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Saturday 22nd of November 2008
March 13, 2007

Global equities markets mostly lower on session


by Elaine Frei

Global equities markets mostly lower on session

Many Asian equities markets were lower on Tuesday. The Hang Seng index in Hong Kong dropped 0.56 percent to 19,333.14, while the Straits Times index in Singapore fell 0.78 percent to 3,155.9. In India, the Sensex bucked the trend, adding 0.62 percent to 12,982.98. In Japan, the Nikkei closed 0.7 percent lower to 17,178.84, while the Topix index was down 0.9 percent to 1,725.43. Exporters in Japan were hit by strength in the yen, while the steel and real estate sectors fell victim to profit-taking. Troubled broker Nikko Cordial (TYO: 8603; SGX: N06), however, saw significant gains after the Tokyo Stock Exchange chose not to delist it.

In Europe, the markets also saw declines. The FTSE Eurofirst 300 dropped 1.1 percent to 1,465.92, while the CAC 40 fell 1.15 percent to 5,432.94 and the Xetra Dax was 1.36 percent lower to 6,623.99. In Moscow, the RTS was lower, but not by much, as it dropped just 0.01 percent to 1,808.38. European banks again dropped as concerns continued about the problems in the subprime mortgage sector in the United States. Media stocks were also lower.

There were losses in London, as well, as the FTSE 100 dropped 1.16 percent to 6,161.2 and the FTSE 250 fell 1.38 percent to 11,260.90. The 250 lost 157.1 points on the day. Plumbing and building supply company Wolseley (LSE: WOS) dropped 3.9 percent on the day as it was affected by worries about the US housing market. On the other hand, Cadbury Schweppes (LSE: CBRY; NYSE: CSG) added 10.46 percent on stake building by activist investor Nelson Peltz.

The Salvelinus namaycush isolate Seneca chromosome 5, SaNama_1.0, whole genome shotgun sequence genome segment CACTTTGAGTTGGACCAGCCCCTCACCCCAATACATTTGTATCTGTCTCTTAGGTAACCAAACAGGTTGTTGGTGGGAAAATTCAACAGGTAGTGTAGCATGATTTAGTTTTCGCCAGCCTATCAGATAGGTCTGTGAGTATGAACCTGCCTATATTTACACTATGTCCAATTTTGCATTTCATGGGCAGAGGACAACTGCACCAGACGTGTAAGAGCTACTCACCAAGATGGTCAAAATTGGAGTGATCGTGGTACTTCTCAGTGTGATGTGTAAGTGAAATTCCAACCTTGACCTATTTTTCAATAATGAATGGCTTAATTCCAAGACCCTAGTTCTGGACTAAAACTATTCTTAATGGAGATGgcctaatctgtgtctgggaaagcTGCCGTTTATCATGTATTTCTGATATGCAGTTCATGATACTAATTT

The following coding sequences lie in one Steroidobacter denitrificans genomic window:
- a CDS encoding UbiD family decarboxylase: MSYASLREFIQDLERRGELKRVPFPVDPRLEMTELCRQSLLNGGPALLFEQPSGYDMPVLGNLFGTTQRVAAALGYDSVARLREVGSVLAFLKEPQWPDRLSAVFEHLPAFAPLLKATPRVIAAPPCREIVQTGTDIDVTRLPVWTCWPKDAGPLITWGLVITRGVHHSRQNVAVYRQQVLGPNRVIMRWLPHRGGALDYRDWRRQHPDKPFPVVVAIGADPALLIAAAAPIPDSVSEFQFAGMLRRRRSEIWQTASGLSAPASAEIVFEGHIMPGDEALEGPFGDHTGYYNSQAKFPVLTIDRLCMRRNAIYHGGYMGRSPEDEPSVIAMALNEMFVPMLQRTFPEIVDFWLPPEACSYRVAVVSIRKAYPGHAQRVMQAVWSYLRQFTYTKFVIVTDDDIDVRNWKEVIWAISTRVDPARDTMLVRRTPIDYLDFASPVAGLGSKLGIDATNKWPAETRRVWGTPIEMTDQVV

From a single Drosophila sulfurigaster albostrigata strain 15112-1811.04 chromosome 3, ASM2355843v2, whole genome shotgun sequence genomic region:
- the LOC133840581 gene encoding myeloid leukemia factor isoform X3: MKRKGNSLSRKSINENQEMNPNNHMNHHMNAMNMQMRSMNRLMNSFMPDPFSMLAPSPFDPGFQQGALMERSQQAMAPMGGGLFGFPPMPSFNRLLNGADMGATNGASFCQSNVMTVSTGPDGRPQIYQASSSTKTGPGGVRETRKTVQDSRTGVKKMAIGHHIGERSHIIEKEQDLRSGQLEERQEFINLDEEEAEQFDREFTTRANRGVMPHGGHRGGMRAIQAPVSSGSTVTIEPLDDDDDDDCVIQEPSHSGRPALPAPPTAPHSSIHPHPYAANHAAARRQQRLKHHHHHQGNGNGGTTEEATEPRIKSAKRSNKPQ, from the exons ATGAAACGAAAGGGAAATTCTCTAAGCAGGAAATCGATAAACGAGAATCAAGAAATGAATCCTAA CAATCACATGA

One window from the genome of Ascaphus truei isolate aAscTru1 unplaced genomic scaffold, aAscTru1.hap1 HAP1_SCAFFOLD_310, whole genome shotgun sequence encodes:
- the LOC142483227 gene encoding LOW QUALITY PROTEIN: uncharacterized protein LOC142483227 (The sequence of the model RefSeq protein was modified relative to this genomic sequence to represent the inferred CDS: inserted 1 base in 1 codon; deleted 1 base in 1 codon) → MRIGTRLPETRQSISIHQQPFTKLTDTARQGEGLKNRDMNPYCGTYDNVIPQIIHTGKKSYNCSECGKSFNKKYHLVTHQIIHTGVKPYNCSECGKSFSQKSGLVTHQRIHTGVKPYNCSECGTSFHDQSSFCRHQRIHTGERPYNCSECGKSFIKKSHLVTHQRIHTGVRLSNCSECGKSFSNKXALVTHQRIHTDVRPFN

On Wall Street, markets were down at early afternoon. The Dow Jones Industrial Average had fallen by 148 points to 12,169 as all but two of its listed stocks were in negative territory. The Nasdaq Composite had dropped 34 points to 2,367, while the S&P 500 was 17 points lower to 1,389. Financial sectors were lower, while technology stocks were mixed. The retail sector declined on the news that retail sales were up just 0.1 percent in February overall; with cars and gasoline subtracted from the equation, sales were actually down by 0.3 percent in the month, the biggest decline since April 2004.

In the commodities markets, crude oil prices were a bit higher after a report from the International Energy Agency said that crude supplies would be down more in the first quarter of 2007 than they had been in 10 years among industrialized nations. Some analysts expressed concern about the report because supplies were dropping at the same time of year that prices usually rise even without tighter supplies. Gasoline futures were slightly higher after going as high as they have been since last August, and heating oil and natural gas prices were also higher. Metals prices were up early the day, with gold up on the news that gold output from South Africa was 8.9 percent lower in January than it was in the same month last year. Metals prices trended lower later in the session, however.

Among currencies, the US dollar was weaker, hurt by news that retail sales were barely up at all in January overall. The yen was stronger while the euro rose versus sterling. Sterling was weaker even though new data showed that the UK trade deficit was narrower than had been expected in January.

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